Being a teenager is certainly an overwhelming stage of life. There’s many pressures we have to deal with, both internal and external. Every decision and effort we make each day can determine the path to the rest of our lives, thus the immense amount of pressure to act, speak, and be perceived a certain way. On the other hand, if we’re not worried about our futures and don’t try to achieve anything, it’s almost certain that the rest of our lives will be much more difficult. We’re told by our authority figures to get good grades, do sports and extracurriculars, stay out of trouble, get jobs, etc. Often times, we’re told by others to do quite the opposite. This time period is what forms who we’ll be for the rest of our lives, and the time where everything is blown way out of proportion by the hormones being produced. Because of this, overthinking and anxiety is a huge problem among teens. It’s estimated that around 31% of all teens have some kind of anxiety disorder, and many are dismissed and even go untreated. We can overthink everything: relationships, friendships, grades, etc. All this thinking and constantly overanalyzing everything eventually can affect relationships, causing stress or overwhelm on others, or just creating something horrible out of nothing at all. This creates a general unstable foundation for life, causing overall unsteadiness and anxiety throughout a day-to-day basis.
The time period of being ages 13-18 is often considered an in-between phase. Teenagers are no longer children and are expected to act mature and responsible, but we are also not yet adults and are still treated by some as kids. This can be very confusing because it’s hard to know what our responsibilities as human beings are, and how to discover those boundaries. The societal expectations pushed upon us often clash with one another, and it feels like we just don’t know how to act. Slowly growing out of being a kid can be a let down; being forced to see the aspects of the world that were hidden from us for so long, and being expected to deal with it and be mature. It often feels like everything is just coming at us too fast, and it can be very hard to process.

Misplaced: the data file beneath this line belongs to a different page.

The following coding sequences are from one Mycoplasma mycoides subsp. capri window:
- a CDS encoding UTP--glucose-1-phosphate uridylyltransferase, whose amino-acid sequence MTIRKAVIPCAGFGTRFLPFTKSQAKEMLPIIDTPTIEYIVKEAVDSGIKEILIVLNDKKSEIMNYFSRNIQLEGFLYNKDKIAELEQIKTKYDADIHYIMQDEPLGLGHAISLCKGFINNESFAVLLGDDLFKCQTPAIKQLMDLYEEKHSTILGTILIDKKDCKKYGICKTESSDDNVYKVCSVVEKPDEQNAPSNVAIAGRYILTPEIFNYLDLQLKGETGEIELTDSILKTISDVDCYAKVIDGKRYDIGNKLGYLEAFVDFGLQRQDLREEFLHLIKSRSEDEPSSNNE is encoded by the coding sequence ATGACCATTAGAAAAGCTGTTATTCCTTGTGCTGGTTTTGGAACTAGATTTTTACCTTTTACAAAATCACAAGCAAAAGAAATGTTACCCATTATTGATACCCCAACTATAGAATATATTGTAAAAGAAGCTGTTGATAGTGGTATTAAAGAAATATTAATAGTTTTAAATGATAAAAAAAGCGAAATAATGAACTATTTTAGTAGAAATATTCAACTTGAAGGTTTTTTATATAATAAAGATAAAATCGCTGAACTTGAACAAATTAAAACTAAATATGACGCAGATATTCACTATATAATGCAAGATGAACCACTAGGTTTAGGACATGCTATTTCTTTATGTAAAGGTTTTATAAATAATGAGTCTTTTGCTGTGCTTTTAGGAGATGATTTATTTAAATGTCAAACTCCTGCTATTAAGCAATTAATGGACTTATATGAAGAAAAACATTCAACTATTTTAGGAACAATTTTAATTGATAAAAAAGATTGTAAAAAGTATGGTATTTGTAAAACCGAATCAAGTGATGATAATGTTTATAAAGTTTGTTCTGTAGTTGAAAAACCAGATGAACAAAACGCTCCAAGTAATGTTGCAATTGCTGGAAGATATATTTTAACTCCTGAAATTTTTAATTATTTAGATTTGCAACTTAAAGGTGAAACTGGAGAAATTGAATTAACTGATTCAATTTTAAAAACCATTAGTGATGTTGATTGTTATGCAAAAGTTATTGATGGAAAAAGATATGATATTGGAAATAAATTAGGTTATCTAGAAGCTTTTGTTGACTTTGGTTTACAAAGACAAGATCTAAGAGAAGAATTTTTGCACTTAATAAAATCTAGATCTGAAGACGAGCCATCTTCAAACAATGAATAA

Healthy coping mechanisms are not often taught for these issues, leaving teens resorting to unhealthy ones such as substance abuse, self-harm, eating disorders, ignoring our issues, isolating, and more. It’s estimated that around one-third of teenagers have self-harmed, and around 3% of teens have an eating disorder. Additionally, around 62% of teens have abused alcohol, and 50% have abused drugs at least once. Clearly, unhealthy coping mechanisms and habits are a prevalent issue in teens, and we may even be more subjective to developing these habits because our brains are still growing and our hormones are unbalanced and extreme. What we are exposed to and taught during this time will widely affect the rest of our lives and mental health. This is why healthy ways to cope with issues and mental illness as teens should be more widely taught, instead of ignored or even discouraged.
Though being a teenager will be a difficult stage no matter what, it doesn’t have to be deadly, and it doesn’t have to negatively affect one’s life. Self-reflection, breathing exercises, and meditation can help with calmer disposition, more thought-out decision making, and less overthinking. Learning many coping mechanisms such as these can help with various issues and habits. Through talking to trusted friends or adults, getting help when needed, journaling, and simply making time for ourselves, enjoying each period of life can be much easier.